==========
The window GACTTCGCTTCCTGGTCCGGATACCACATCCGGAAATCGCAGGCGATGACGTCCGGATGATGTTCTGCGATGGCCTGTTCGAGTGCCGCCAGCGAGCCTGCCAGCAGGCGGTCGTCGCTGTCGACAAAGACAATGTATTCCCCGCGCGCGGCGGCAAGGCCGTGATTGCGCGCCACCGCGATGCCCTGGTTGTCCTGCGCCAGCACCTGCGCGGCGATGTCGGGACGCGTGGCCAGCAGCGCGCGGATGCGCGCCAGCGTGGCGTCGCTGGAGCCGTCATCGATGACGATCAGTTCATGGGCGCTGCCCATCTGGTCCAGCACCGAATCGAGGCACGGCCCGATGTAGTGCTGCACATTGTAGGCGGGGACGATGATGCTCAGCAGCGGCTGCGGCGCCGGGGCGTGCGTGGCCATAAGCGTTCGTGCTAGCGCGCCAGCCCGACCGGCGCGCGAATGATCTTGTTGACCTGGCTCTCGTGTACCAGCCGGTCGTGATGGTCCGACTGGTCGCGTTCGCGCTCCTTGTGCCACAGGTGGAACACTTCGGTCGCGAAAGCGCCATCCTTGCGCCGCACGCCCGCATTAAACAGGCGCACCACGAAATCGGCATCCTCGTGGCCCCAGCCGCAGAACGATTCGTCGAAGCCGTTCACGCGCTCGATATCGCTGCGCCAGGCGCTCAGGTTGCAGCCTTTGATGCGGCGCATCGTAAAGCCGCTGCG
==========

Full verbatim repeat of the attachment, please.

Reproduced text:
The window GACTTCGCTTCCTGGTCCGGATACCACATCCGGAAATCGCAGGCGATGACGTCCGGATGATGTTCTGCGATGGCCTGTTCGAGTGCCGCCAGCGAGCCTGCCAGCAGGCGGTCGTCGCTGTCGACAAAGACAATGTATTCCCCGCGCGCGGCGGCAAGGCCGTGATTGCGCGCCACCGCGATGCCCTGGTTGTCCTGCGCCAGCACCTGCGCGGCGATGTCGGGACGCGTGGCCAGCAGCGCGCGGATGCGCGCCAGCGTGGCGTCGCTGGAGCCGTCATCGATGACGATCAGTTCATGGGCGCTGCCCATCTGGTCCAGCACCGAATCGAGGCACGGCCCGATGTAGTGCTGCACATTGTAGGCGGGGACGATGATGCTCAGCAGCGGCTGCGGCGCCGGGGCGTGCGTGGCCATAAGCGTTCGTGCTAGCGCGCCAGCCCGACCGGCGCGCGAATGATCTTGTTGACCTGGCTCTCGTGTACCAGCCGGTCGTGATGGTCCGACTGGTCGCGTTCGCGCTCCTTGTGCCACAGGTGGAACACTTCGGTCGCGAAAGCGCCATCCTTGCGCCGCACGCCCGCATTAAACAGGCGCACCACGAAATCGGCATCCTCGTGGCCCCAGCCGCAGAACGATTCGTCGAAGCCGTTCACGCGCTCGATATCGCTGCGCCAGGCGCTCAGGTTGCAGCCTTTGATGCGGCGCATCGTAAAGCCGCTGCG